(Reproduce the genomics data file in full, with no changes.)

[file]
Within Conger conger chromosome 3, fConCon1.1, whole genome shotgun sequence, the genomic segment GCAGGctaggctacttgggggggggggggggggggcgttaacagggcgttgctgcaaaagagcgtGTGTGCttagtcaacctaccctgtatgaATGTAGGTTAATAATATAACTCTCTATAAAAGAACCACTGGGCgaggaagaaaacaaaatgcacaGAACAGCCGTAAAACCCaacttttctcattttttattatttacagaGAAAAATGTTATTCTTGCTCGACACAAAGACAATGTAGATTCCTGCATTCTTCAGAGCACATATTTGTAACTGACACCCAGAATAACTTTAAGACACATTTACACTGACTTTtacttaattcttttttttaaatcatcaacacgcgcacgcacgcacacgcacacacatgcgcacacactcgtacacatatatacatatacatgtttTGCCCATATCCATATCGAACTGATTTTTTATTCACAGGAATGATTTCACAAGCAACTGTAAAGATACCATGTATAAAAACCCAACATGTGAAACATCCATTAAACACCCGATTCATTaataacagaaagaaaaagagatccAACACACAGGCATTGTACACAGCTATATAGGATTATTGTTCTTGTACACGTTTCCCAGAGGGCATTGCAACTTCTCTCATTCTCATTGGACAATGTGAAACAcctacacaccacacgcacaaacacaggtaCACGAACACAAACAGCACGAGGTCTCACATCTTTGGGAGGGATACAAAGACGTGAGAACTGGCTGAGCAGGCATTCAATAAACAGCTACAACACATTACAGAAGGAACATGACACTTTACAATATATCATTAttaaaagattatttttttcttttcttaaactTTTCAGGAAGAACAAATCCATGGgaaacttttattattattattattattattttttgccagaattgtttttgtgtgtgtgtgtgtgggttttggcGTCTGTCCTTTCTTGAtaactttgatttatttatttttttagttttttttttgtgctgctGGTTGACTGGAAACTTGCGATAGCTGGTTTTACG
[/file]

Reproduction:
Within Conger conger chromosome 3, fConCon1.1, whole genome shotgun sequence, the genomic segment GCAGGctaggctacttgggggggggggggggggggcgttaacagggcgttgctgcaaaagagcgtGTGTGCttagtcaacctaccctgtatgaATGTAGGTTAATAATATAACTCTCTATAAAAGAACCACTGGGCgaggaagaaaacaaaatgcacaGAACAGCCGTAAAACCCaacttttctcattttttattatttacagaGAAAAATGTTATTCTTGCTCGACACAAAGACAATGTAGATTCCTGCATTCTTCAGAGCACATATTTGTAACTGACACCCAGAATAACTTTAAGACACATTTACACTGACTTTtacttaattcttttttttaaatcatcaacacgcgcacgcacgcacacgcacacacatgcgcacacactcgtacacatatatacatatacatgtttTGCCCATATCCATATCGAACTGATTTTTTATTCACAGGAATGATTTCACAAGCAACTGTAAAGATACCATGTATAAAAACCCAACATGTGAAACATCCATTAAACACCCGATTCATTaataacagaaagaaaaagagatccAACACACAGGCATTGTACACAGCTATATAGGATTATTGTTCTTGTACACGTTTCCCAGAGGGCATTGCAACTTCTCTCATTCTCATTGGACAATGTGAAACAcctacacaccacacgcacaaacacaggtaCACGAACACAAACAGCACGAGGTCTCACATCTTTGGGAGGGATACAAAGACGTGAGAACTGGCTGAGCAGGCATTCAATAAACAGCTACAACACATTACAGAAGGAACATGACACTTTACAATATATCATTAttaaaagattatttttttcttttcttaaactTTTCAGGAAGAACAAATCCATGGgaaacttttattattattattattattattttttgccagaattgtttttgtgtgtgtgtgtgtgggttttggcGTCTGTCCTTTCTTGAtaactttgatttatttatttttttagttttttttttgtgctgctGGTTGACTGGAAACTTGCGATAGCTGGTTTTACG